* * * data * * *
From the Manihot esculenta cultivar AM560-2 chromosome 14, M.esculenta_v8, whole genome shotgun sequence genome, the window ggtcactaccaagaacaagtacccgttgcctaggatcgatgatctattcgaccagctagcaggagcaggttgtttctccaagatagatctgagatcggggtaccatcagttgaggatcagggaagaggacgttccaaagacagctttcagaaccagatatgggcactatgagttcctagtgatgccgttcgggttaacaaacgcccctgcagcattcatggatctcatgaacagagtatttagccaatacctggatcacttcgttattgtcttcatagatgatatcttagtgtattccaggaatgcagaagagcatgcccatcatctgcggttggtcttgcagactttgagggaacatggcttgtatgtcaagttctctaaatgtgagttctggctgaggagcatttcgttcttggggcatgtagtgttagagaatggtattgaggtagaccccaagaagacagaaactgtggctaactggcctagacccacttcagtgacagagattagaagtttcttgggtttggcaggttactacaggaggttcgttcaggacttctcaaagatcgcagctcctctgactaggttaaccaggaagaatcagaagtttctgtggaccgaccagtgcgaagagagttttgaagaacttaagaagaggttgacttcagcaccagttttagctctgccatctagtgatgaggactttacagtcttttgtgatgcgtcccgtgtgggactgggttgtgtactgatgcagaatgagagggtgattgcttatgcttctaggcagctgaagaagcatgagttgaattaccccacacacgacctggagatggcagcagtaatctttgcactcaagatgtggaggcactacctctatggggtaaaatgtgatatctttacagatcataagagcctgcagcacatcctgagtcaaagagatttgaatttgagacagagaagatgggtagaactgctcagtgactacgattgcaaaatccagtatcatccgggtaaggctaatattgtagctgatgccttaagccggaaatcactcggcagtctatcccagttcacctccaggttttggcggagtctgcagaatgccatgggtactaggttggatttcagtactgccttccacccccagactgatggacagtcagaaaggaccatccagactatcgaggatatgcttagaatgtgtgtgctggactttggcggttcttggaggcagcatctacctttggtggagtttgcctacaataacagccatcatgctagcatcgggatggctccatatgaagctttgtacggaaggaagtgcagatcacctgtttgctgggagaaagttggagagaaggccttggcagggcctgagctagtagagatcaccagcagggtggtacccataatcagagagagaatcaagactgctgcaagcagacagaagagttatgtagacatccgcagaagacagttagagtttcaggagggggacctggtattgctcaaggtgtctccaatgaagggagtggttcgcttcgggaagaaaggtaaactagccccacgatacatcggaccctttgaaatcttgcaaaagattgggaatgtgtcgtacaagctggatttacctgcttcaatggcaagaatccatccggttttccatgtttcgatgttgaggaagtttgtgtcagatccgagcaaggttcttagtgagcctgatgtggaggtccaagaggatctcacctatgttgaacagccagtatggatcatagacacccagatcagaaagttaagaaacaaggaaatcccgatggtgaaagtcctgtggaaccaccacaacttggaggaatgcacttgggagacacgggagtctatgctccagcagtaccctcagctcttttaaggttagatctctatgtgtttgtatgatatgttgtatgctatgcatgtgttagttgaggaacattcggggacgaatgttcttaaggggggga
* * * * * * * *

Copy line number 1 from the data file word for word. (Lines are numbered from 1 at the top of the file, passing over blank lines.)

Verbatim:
From the Manihot esculenta cultivar AM560-2 chromosome 14, M.esculenta_v8, whole genome shotgun sequence genome, the window ggtcactaccaagaacaagtacccgttgcctaggatcgatgatctattcgaccagctagcaggagcaggttgtttctccaagatagatctgagatcggggtaccatcagttgaggatcagggaagaggacgttccaaagacagctttcagaaccagatatgggcactatgagttcctagtgatgccgttcgggttaacaaacgcccctgcagcattcatggatctcatgaacagagtatttagccaatacctggatcacttcgttattgtcttcatagatgatatcttagtgtattccaggaatgcagaagagcatgcccatcatctgcggttggtcttgcagactttgagggaacatggcttgtatgtcaagttctctaaatgtgagttctggctgaggagcatttcgttcttggggcatgtagtgttagagaatggtattgaggtagaccccaagaagacagaaactgtggctaactggcctagacccacttcagtgacagagattagaagtttcttgggtttggcaggttactacaggaggttcgttcaggacttctcaaagatcgcagctcctctgactaggttaaccaggaagaatcagaagtttctgtggaccgaccagtgcgaagagagttttgaagaacttaagaagaggttgacttcagcaccagttttagctctgccatctagtgatgaggactttacagtcttttgtgatgcgtcccgtgtgggactgggttgtgtactgatgcagaatgagagggtgattgcttatgcttctaggcagctgaagaagcatgagttgaattaccccacacacgacctggagatggcagcagtaatctttgcactcaagatgtggaggcactacctctatggggtaaaatgtgatatctttacagatcataagagcctgcagcacatcctgagtcaaagagatttgaatttgagacagagaagatgggtagaactgctcagtgactacgattgcaaaatccagtatcatccgggtaaggctaatattgtagctgatgccttaagccggaaatcactcggcagtctatcccagttcacctccaggttttggcggagtctgcagaatgccatgggtactaggttggatttcagtactgccttccacccccagactgatggacagtcagaaaggaccatccagactatcgaggatatgcttagaatgtgtgtgctggactttggcggttcttggaggcagcatctacctttggtggagtttgcctacaataacagccatcatgctagcatcgggatggctccatatgaagctttgtacggaaggaagtgcagatcacctgtttgctgggagaaagttggagagaaggccttggcagggcctgagctagtagagatcaccagcagggtggtacccataatcagagagagaatcaagactgctgcaagcagacagaagagttatgtagacatccgcagaagacagttagagtttcaggagggggacctggtattgctcaaggtgtctccaatgaagggagtggttcgcttcgggaagaaaggtaaactagccccacgatacatcggaccctttgaaatcttgcaaaagattgggaatgtgtcgtacaagctggatttacctgcttcaatggcaagaatccatccggttttccatgtttcgatgttgaggaagtttgtgtcagatccgagcaaggttcttagtgagcctgatgtggaggtccaagaggatctcacctatgttgaacagccagtatggatcatagacacccagatcagaaagttaagaaacaaggaaatcccgatggtgaaagtcctgtggaaccaccacaacttggaggaatgcacttgggagacacgggagtctatgctccagcagtaccctcagctcttttaaggttagatctctatgtgtttgtatgatatgttgtatgctatgcatgtgttagttgaggaacattcggggacgaatgttcttaaggggggga